Hitachi-Comark Brings Efficiency to WCTE Operations

COOKEVILLE, TENN.—Lots of TV towers live on the tops of mountains. In that respect, there’s nothing unique about the location of WCTE’s 800-foot broadcast tower outside Monterey, Tenn., about 10 mile drive from the PBS station’s Cookeville studio over mostly good roads. But when our engineers were having to drop everything and fix issues nearly every day—sometimes more than once—it seemed far too remote.

The trips were wearing us out physically and financially. In addition, we were spending a fortune on amplifiers and the ones we needed were getting hard to come by. The power supplies inside the amps were proprietary and couldn’t be repaired.

We needed something more reliable so last year we took delivery of a new Hitachi-Comark Parallax transmitter. In a week, the site team from Comark had installed the single-cabinet, complete with a new heat exchanger.

Craig LeFevre

Craig LeFevre


With the new transmitter installed, we’re not driving to the transmitter every day, and operation costs are about half as much as our old transmitter. Our first electric bill was literally half what we’d been spending, resulting in savings of at least $2,000 a month. It was that energy savings that allowed us to replace our old transmitter, though other factors were just as important. One of the biggest-selling points was the fact that Parallax amps have modular power supplies that can be purchased on eBay for about 5 percent of what we’d been paying every time we lost a power supply in an amp.

Since WCTE’s tower facility is located at the end of a road that runs several miles through mountainous woods, power failures are common. The emergency generator always kicks in and there are plans to purchase and install a UPS to carry the whole plant through the moment of failure before power is restored, but the ease with which Parallax recovers from a dip has been beneficial.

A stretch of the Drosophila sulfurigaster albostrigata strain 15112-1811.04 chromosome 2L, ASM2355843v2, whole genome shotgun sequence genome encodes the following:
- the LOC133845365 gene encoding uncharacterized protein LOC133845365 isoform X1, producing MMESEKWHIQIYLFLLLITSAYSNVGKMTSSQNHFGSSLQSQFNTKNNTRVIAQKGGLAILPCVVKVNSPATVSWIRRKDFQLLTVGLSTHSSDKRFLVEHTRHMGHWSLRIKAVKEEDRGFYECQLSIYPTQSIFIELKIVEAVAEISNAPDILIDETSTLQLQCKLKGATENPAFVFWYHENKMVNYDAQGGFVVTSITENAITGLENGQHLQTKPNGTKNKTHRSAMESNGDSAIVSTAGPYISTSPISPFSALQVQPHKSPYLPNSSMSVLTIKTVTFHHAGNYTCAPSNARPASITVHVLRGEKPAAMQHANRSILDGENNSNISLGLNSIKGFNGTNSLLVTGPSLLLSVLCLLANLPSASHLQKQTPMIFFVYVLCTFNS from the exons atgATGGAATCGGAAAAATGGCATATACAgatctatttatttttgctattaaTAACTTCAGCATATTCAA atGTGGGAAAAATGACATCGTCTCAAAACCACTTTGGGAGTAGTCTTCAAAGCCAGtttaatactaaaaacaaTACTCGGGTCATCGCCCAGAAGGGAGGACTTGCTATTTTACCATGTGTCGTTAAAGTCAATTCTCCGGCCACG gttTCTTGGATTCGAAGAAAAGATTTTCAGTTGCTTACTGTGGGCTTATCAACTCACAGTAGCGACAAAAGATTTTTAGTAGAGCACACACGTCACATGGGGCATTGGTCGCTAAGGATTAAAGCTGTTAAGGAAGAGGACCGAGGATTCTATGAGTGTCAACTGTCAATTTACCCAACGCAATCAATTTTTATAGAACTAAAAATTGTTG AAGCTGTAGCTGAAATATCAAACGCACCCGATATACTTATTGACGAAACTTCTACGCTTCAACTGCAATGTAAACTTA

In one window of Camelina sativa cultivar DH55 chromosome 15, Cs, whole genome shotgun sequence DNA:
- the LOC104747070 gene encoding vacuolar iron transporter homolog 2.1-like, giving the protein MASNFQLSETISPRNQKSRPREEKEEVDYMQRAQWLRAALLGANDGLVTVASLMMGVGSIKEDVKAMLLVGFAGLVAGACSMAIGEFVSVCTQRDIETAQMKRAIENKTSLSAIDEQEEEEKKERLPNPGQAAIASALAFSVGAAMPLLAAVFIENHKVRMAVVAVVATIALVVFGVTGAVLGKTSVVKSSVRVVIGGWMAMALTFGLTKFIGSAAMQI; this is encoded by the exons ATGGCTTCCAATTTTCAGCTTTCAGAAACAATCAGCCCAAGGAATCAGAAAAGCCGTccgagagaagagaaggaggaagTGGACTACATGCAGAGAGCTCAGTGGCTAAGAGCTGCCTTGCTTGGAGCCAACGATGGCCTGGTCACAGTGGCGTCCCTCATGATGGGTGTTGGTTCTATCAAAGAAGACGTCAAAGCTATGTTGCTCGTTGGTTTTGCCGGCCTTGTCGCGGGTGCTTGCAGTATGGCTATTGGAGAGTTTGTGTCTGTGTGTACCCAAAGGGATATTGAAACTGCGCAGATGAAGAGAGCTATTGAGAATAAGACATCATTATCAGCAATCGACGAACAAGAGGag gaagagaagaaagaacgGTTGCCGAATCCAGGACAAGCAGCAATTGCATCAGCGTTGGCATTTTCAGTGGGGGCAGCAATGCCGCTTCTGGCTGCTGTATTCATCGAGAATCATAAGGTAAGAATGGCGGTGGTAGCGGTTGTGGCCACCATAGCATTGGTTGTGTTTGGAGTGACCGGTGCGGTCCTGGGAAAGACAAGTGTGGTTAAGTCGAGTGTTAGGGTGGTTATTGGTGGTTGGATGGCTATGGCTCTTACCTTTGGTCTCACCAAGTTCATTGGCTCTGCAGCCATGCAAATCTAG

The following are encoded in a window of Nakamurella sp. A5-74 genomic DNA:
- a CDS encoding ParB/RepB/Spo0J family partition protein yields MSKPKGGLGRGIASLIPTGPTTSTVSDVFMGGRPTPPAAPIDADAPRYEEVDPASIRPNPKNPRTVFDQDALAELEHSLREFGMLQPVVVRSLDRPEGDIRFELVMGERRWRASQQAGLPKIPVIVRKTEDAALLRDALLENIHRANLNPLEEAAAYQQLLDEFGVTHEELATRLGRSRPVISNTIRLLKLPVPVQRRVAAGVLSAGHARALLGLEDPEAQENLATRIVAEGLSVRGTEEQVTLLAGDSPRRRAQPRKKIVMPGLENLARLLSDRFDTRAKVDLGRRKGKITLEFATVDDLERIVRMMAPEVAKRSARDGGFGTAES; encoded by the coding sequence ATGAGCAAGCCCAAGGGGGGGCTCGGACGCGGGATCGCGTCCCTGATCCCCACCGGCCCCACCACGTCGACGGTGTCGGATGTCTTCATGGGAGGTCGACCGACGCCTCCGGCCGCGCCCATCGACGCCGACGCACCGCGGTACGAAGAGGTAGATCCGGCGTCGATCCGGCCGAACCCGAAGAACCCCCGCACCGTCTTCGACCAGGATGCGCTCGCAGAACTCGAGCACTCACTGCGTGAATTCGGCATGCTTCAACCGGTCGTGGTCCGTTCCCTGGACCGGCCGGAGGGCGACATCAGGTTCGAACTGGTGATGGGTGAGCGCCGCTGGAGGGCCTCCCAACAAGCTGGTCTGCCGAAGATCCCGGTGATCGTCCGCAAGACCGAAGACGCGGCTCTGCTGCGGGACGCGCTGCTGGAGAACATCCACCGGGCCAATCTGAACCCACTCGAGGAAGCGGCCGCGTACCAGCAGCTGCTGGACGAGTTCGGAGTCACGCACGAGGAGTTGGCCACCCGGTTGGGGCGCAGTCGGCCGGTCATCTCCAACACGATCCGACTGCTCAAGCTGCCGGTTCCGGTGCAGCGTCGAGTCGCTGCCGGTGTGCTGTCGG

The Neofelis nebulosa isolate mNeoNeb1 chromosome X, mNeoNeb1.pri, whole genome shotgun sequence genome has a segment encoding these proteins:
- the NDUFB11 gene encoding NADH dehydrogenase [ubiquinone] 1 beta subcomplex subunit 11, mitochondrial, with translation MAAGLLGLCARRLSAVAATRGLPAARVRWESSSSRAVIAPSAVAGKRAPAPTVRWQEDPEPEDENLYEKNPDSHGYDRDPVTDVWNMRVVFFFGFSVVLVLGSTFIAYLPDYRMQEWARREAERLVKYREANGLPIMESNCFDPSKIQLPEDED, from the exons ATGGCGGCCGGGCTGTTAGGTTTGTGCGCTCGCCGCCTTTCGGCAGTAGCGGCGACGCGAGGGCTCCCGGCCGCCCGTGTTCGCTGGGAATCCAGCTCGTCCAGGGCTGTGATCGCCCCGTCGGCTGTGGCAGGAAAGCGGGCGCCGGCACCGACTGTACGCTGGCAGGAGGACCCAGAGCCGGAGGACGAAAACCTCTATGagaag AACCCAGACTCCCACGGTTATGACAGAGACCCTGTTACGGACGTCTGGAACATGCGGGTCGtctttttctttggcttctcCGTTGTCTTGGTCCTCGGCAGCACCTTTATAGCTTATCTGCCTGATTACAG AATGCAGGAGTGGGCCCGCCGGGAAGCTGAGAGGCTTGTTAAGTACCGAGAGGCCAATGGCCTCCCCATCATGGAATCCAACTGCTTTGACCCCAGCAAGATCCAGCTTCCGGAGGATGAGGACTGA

The transmitter powers back up within seconds and the web server allows us full control and monitoring from anywhere. We get emails from the Parallax immediately when there’s an issue—in nine months there hasn’t been anything but power company problems—but we can see voltages on each leg, water temperature and flow, error logs... everything you could ask for.


After the Parallax was installed, the site’s old transmitter became the backup, and aside from a new three-phase power circuit for the Parallax, the installation of the new cooling system was the only modification needed in the transmitter building. The new cooling system utilizes an indoor tank, further limiting exposure to ice-fall from the tower. The use of flexible hoses allowed for convenient placement of both the tank and the outdoor heat exchanger.

Even the efficiency of the cooling system is surprising. The heat exchanger didn’t run much at all during the fall and winter so I’ll be interested to see how it does in the summer, with the indoor tank and the reduced heat load. It’s gotten up to about 85 degrees outside already this spring, and our air conditioners don’t seem to be having any trouble keeping it cool indoors.

The Parallax has transformed how we work. WCTE only has two engineers, and we were scrambling to move our master control, maintain and operate a production truck and two IT networks and provide technical leadership for the station. When you take into account the cost savings on energy and on our time, it really has made a huge difference.

Craig LeFevre is a 12-year veteran of WCTE with an MBA from Tennessee Technological University and CBTE certification from the Society of Broadcast Engineers. He can be reached

For more information, visitwww.comarktv.comor call 800-345-9295.